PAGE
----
Our children trust us. They trust us to take care of them and taking care of them includes making good choices and at times, hard choices. One of those choices is providing them with and teaching them about good nutrition. Amy’s assumption was that her mother wouldn’t give her anything harmful. Amy’s mom, a really super mom, certainly represents the majority of parents. Parents that often find it easier to give children what’s easy and convenient, what they like and to be truthful we like making our kids happy—but at what price?

Parenting isn’t easy.

Interview with M. Night Shyamalan

M. Night ShyamalanI’m a morning-news junkie. I get up and turn the news on in my bedroom, then go down to the kitchen to get coffee and turn on a different news channel and then go up to my bathroom to shower and get ready and turn on a third news channel. I feel I need to know what is going on in the world, I don’t need to know who shot whom at what bar last night or how the traffic is doing unless I have to drive to the airport so I skip local news and look for national and international news and stories that actually address important issues. Between a few different sources I hope to get at least an approximation of what is really going on.

This morning an interview caught my attention because it was about education. As it turned out the interview was with M. Night Shyamalan who is a movie guy—writer, producer and director. The interview was a discussion of a book that he has just written entitled, “I Got Schooled: the Unlikely Story of How a Moonlighting Movie Maker Learned the Five Keys to Closing America’s Education Gap.” Since I was getting ready to go to the office I couldn’t give the program my undivided attention but I found it quite interesting.

Regarding Mr. Shyamalan, I don’t know what he goes by—is it “M” like in the James Bond movies or “M. Night” or “Night”—I don’t know because I don’t really follow much of anything relative to movies but, this fellow seemed quite bright and evidently with the help of some other bright people really looked into the subject of American education. Very often outsiders do a much better job of assessing a problem than do the experts who “should” know.

Mr. Shyamalan spoke of an event that helped shape his perception of what needed to be done in order to understand and address the inequality of education in America. This event was a discussion with a physician who taught at the medical school at the University of Pennsylvania. The doctor related how he would enlighten the incoming medical students regarding health. He evidently told his students that the real key to health involved only five pieces:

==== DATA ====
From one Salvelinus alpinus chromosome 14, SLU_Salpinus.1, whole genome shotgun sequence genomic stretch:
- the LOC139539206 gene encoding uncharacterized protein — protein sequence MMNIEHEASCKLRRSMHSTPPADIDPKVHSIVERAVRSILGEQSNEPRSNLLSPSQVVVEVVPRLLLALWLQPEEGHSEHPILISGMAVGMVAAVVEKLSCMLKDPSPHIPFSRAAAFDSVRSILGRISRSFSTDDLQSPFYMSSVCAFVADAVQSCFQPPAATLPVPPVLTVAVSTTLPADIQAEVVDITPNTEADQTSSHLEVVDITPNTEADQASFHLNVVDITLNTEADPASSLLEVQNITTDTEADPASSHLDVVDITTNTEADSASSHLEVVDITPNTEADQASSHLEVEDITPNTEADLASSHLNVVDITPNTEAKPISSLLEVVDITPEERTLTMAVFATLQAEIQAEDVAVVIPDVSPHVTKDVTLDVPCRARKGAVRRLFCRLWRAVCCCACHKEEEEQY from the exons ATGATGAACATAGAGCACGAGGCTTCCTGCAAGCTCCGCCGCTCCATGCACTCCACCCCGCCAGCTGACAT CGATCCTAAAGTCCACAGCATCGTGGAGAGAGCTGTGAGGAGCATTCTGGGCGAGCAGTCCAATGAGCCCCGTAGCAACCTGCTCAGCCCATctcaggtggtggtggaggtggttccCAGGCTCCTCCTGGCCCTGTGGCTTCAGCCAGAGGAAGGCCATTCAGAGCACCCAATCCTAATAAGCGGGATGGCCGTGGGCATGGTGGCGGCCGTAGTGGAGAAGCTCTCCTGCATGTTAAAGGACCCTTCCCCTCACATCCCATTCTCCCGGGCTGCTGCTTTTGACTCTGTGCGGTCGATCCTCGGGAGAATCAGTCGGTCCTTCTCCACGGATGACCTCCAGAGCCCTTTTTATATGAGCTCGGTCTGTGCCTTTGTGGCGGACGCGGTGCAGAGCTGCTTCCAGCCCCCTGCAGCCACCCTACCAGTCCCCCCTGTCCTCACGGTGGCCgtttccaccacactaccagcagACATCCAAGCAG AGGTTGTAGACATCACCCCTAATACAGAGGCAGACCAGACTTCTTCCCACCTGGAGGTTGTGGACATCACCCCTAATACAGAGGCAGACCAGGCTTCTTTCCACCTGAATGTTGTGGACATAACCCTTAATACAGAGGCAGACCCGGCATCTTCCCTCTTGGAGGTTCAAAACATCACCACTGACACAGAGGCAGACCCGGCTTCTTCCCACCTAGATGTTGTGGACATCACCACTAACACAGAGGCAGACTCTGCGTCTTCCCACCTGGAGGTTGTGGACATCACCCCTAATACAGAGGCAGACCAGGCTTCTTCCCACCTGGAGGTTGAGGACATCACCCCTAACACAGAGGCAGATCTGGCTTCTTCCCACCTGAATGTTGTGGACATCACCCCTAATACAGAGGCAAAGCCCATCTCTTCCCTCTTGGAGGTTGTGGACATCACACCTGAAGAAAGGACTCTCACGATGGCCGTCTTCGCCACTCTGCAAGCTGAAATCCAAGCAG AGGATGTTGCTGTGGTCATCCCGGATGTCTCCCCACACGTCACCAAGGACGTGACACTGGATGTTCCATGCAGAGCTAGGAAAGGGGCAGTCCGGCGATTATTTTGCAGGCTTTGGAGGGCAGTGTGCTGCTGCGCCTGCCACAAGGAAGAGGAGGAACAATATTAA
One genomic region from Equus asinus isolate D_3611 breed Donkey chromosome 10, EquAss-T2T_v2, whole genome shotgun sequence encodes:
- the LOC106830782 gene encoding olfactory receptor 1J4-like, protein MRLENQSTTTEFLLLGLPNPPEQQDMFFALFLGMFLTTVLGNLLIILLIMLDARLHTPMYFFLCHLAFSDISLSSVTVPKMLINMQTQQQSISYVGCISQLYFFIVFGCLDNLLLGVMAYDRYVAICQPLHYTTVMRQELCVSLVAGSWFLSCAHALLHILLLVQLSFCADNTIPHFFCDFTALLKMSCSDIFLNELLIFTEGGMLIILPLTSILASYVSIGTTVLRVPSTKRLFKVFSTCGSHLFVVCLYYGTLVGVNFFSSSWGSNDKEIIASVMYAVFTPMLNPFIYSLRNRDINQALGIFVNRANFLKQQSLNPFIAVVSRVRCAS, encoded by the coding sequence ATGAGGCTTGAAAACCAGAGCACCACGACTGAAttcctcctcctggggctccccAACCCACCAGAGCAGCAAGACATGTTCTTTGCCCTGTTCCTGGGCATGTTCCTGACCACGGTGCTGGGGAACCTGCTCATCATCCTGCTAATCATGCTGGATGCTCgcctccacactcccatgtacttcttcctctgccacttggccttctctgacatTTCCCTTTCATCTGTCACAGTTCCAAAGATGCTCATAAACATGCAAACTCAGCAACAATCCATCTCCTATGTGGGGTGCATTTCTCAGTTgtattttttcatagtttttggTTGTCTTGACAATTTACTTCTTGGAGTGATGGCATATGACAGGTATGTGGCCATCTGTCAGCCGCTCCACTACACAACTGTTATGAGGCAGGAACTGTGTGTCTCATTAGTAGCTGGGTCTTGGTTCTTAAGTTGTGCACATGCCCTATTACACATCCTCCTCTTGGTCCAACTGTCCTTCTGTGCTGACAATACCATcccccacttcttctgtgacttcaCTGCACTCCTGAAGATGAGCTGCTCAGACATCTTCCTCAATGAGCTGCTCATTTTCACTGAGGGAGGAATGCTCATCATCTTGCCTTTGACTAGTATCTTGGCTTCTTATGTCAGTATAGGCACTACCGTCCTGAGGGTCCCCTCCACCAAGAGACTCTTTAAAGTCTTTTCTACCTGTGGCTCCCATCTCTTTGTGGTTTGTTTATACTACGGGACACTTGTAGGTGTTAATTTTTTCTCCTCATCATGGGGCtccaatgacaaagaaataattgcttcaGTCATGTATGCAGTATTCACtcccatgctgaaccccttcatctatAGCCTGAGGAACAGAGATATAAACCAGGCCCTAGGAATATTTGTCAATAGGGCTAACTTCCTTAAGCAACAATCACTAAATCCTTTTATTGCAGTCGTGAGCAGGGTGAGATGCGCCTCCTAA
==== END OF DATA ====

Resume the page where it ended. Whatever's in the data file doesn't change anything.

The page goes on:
#1 Get 8 hours of sleep

#2 Have a healthy diet

#3 Exercise 3 times per week

#4 Pay attention to your mental/brain health

#5 Don’t smoke

These pieces make individual and collective sense but the big point was that you have to do all five—doing only four out of five did not produce a particularly good outcome.

This “aha moment” helped Mr. Shyamalan evaluate the educational data differently and formulate a set of criteria that would produce the needed outcome in total.

This “aha moment” for Mr. Shyamalan was also an “aha moment” for me this morning. Certainly one of the most frustrating aspects of my work is getting folks to address all of the pieces—not to miss or add pieces but to address the totality of their program. I have known that a huge part of our success with children has been our understanding of and our commitment to working with the whole child and addressing the gestalt of that child. Frustration comes when families do some of their program along with “some of this and some of that.” This revelation really reinforced to me the need to do all of the pieces. I’m sure as I continue to give this more thought I will gain even more insights.

I apologize if everything I related about the interview is not totally accurate. I was, after all, trying to get ready to run to the office for my first Skype meeting but I think I’m being reasonably accurate. I will order Mr. Shyamalan’s book and let you know what I think.

NACD parents—please write down the five keys to health and do your best to follow all of them. I think this is right on. Take care of yourselves.